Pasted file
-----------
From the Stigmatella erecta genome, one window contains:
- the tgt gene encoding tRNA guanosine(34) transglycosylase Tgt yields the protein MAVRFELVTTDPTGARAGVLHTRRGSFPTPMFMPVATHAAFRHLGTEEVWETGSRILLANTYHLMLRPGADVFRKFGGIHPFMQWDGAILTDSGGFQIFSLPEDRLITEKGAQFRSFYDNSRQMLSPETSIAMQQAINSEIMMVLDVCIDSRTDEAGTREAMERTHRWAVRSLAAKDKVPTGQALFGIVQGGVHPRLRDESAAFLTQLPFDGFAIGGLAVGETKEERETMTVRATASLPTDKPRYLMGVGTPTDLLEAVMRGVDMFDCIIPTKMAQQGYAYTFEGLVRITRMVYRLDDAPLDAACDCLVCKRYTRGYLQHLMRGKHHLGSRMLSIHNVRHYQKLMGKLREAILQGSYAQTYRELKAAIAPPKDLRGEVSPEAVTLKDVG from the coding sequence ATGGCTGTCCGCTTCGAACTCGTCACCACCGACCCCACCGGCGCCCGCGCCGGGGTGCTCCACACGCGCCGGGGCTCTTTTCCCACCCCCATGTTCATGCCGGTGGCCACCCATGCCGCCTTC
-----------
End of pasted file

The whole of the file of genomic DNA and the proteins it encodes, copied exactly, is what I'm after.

From the Stigmatella erecta genome, one window contains:
- the tgt gene encoding tRNA guanosine(34) transglycosylase Tgt yields the protein MAVRFELVTTDPTGARAGVLHTRRGSFPTPMFMPVATHAAFRHLGTEEVWETGSRILLANTYHLMLRPGADVFRKFGGIHPFMQWDGAILTDSGGFQIFSLPEDRLITEKGAQFRSFYDNSRQMLSPETSIAMQQAINSEIMMVLDVCIDSRTDEAGTREAMERTHRWAVRSLAAKDKVPTGQALFGIVQGGVHPRLRDESAAFLTQLPFDGFAIGGLAVGETKEERETMTVRATASLPTDKPRYLMGVGTPTDLLEAVMRGVDMFDCIIPTKMAQQGYAYTFEGLVRITRMVYRLDDAPLDAACDCLVCKRYTRGYLQHLMRGKHHLGSRMLSIHNVRHYQKLMGKLREAILQGSYAQTYRELKAAIAPPKDLRGEVSPEAVTLKDVG from the coding sequence ATGGCTGTCCGCTTCGAACTCGTCACCACCGACCCCACCGGCGCCCGCGCCGGGGTGCTCCACACGCGCCGGGGCTCTTTTCCCACCCCCATGTTCATGCCGGTGGCCACCCATGCCGCCTTC